Handouts you pass them around and people start shuffling and looking if it is a multipage thing. They start flipping ahead. Sometimes we need to use handouts. I would suggest that if you have to use them, you pass them out well before you are beginning to speak so that they have a chance to get all the way around the room before you start and that you consistently refer to what page you are on. For example if you look at the illustration on page two, maybe then people will stick to page two instead of flipping forward to page five. One thing that is always distracting, and I would simply put my foot down and say just don’t do this is passing around the one single copy of a thing. Here is the photo of my grandmother from 1963 or whatever I am going to pass it around. We loose a row of people at a time.

Don’t do that maybe have that item up and say after the presentation if you would like to come look at it I would be happy to show it to you.

In order for visual aids not to become a distraction, well dang it there is that KISS thing again. So keep it simple.

Most slides have way too much text. I think we should use slides to emphasize a point or two or maybe a series of five as I have done here.

Try to use large fonts. Nothing smaller than 24 right? You want this to be easily read by the people in the very back of the room. Pictures graphs, charts and so forth are especially helpful if they are related to your topic which goes right back to something we were talking about earlier. It’s always helpful to choose light colored backgrounds and dark text.

If you were to actually go into the power point system and look at all the different options they give you for what your slides could look like. I am surprised by how many have red backgrounds and yellow texts. This is a lived experience. She actually used red as a background and it didn’t work out that well so don’t do that.

These are simple points, but for some reason we don’t tend to follow them. I think we always tend to fall into the power point trap. I actually think in my experience that we use power point to torture each other. We can’t simply do the basics right? Instead we want to use every little bit of animation we possibly can. So don’t do that.

We want to try to be creative and use different colors on every page. We want to write out our entire presentation on power point slides.

All of these things become a distraction instead of something that is emphasizing pretty simple points. If I had a Mickey Mouse dancing across here, you wouldn’t be paying much attention to what I was trying to get at.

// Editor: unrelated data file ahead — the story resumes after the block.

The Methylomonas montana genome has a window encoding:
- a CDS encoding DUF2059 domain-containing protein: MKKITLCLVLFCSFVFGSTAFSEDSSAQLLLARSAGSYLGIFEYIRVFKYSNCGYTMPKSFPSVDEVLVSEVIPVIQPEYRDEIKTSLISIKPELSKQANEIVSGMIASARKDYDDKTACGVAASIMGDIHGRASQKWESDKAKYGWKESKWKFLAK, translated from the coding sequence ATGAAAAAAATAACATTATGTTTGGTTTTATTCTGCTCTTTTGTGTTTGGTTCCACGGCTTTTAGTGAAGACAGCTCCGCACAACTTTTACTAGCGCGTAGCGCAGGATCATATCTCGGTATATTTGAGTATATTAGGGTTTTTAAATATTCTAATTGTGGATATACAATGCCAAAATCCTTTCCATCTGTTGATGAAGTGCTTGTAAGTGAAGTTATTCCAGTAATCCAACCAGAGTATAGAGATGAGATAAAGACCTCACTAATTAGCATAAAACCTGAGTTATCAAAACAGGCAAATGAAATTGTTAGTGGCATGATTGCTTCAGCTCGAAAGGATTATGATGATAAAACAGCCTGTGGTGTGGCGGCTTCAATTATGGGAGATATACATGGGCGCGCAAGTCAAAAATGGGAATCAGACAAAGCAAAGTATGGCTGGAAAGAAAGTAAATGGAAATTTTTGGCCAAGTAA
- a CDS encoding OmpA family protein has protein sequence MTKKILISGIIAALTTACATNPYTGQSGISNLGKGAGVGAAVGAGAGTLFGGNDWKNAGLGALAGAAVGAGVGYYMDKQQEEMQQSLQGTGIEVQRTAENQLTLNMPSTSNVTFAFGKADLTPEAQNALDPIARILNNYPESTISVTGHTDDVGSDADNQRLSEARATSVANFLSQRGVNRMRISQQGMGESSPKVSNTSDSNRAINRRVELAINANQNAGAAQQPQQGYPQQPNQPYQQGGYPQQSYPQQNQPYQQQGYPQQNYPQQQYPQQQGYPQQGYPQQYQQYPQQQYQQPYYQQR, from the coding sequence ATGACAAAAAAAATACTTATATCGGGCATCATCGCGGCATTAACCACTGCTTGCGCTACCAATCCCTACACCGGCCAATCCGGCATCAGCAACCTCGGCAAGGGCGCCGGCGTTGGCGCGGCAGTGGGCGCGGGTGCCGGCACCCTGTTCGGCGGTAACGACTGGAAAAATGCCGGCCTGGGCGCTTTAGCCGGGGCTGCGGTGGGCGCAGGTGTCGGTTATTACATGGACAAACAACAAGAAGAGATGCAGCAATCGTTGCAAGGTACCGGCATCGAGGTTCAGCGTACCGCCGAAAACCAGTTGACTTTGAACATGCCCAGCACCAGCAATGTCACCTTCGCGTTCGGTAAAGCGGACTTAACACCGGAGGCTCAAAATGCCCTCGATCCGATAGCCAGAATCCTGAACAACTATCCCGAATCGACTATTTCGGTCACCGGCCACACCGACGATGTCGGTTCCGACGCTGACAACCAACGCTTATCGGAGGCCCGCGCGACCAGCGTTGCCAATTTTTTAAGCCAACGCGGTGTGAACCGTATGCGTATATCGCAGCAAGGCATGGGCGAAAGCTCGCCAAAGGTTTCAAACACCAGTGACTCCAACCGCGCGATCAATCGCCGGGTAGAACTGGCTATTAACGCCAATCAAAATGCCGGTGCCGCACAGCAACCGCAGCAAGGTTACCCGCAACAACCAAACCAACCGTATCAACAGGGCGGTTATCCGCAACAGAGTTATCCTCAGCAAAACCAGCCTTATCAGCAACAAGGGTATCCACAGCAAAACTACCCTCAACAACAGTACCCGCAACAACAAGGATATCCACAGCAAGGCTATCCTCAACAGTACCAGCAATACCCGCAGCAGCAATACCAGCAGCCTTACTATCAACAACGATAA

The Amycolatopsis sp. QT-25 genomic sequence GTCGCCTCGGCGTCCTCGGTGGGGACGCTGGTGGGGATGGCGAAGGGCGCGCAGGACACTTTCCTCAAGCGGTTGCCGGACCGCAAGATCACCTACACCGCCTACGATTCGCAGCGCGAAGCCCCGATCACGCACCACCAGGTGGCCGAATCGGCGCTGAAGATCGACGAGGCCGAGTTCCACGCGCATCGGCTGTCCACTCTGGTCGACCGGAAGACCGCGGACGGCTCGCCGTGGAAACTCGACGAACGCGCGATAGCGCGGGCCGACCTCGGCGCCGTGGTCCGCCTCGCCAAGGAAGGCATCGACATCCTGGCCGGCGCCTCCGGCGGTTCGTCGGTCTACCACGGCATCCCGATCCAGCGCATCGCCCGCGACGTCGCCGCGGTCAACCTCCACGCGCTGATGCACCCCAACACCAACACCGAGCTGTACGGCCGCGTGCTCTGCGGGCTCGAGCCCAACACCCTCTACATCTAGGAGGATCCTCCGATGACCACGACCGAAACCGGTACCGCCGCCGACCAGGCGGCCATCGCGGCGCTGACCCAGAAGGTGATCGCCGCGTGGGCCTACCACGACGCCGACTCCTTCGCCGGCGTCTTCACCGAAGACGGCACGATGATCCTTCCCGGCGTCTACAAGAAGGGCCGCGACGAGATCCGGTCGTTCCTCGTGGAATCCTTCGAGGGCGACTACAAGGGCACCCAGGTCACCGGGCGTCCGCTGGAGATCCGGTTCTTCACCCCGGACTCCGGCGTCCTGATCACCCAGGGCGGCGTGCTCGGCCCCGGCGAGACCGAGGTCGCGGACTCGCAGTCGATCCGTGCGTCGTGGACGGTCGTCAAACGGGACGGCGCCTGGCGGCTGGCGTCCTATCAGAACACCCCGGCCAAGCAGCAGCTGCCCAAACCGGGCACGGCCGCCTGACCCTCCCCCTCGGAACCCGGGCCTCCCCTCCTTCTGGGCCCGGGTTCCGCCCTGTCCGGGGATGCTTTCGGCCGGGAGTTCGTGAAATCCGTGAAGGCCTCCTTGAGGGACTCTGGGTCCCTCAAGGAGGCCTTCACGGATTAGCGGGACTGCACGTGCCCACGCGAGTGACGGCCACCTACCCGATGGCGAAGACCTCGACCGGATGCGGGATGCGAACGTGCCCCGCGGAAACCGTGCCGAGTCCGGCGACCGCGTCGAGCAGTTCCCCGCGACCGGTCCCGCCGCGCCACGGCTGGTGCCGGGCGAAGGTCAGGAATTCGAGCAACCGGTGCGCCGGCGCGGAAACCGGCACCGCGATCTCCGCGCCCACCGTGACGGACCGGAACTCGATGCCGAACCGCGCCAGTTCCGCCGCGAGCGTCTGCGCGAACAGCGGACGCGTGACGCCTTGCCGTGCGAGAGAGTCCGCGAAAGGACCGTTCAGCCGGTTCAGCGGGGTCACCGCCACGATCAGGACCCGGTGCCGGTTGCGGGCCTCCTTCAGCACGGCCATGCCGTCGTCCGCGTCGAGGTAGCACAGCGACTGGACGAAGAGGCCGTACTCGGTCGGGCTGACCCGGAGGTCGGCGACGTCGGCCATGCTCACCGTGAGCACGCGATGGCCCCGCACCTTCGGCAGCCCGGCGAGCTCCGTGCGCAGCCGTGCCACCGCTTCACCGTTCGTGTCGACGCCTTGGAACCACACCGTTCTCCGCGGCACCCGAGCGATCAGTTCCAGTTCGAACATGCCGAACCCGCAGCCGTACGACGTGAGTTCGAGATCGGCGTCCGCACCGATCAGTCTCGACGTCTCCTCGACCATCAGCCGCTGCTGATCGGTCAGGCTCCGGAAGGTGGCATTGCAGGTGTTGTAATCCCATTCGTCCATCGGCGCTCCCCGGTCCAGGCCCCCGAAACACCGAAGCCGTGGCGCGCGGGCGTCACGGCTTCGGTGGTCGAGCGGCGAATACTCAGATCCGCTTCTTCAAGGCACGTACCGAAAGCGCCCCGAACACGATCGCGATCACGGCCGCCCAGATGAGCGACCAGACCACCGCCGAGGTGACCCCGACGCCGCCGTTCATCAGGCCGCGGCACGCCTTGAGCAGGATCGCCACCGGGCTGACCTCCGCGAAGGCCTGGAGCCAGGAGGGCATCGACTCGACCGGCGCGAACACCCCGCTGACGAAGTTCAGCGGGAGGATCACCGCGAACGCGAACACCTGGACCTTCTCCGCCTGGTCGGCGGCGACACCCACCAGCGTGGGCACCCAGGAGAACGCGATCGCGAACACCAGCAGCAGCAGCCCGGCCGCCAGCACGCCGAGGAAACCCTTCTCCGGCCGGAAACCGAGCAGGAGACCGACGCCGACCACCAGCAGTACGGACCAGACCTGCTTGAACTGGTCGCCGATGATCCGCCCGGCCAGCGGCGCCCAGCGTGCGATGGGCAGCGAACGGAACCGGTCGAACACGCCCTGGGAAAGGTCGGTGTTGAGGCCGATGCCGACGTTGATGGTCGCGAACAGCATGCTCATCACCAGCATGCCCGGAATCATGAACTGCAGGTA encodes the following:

A couple more hints about power point. It is almost impossible for people who use power point to not talk to the screen. We either talk to the screen in front of us or even worse, we do this. In which case, I am turning my back on you. I would simply remind you that the screen doesn’t love you; the screen doesn’t care about you. The people who care about you are your audience members so you need to be talking to them. The other thing that we run into with power point is that if often doesn’t work so no matter how fancy your technology is I would be prepared to do without it.

Always bring a backup of some sort. In fact, I got here a good fifteen minutes early because I know this happens to us. It took us almost a whole 12 minutes to log onto the computer.

Technology is often really problematic. My own personal story here when I got the job at A&M, this one about four years ago, my interview was in winter, and there was an ice storm. My job talk which should have taken place in a room like this with technology ended up taking place in the Reveille Inn Dining Room. The Reveille Inn is a bread and breakfast with no technology, but I made it through. You see me standing here today because I was prepared to give my talk no matter what happened.

How do we practice good delivery? Get used to it because this is what we do. We are academics we have to do this. It is part of our deal we make when we enter into this world. Me worry? This is you. You are not worried. I would suggest right off the bat that you develop a speaking style that is not memorized and is not impromptu. I think memorizing is pretty unlikely for a full length conference presentation, but at the same time you certainly don’t want to be making it up as you go along.

Usually we have our presentations written down in some way whether it is on a paper like I do or on little notecards. What I would kind of urge you to do is to know your presentation well enough that you can have it in front of you. You can look at it every once in a while, pick up a few sentences, and glance back down to pick up another few sentences. Therefore, you are continuously making eye contact, and we call this extemporaneous speaking in the public speaking world.

Do you suggest that we writing down everything that we say or just write down bullet points?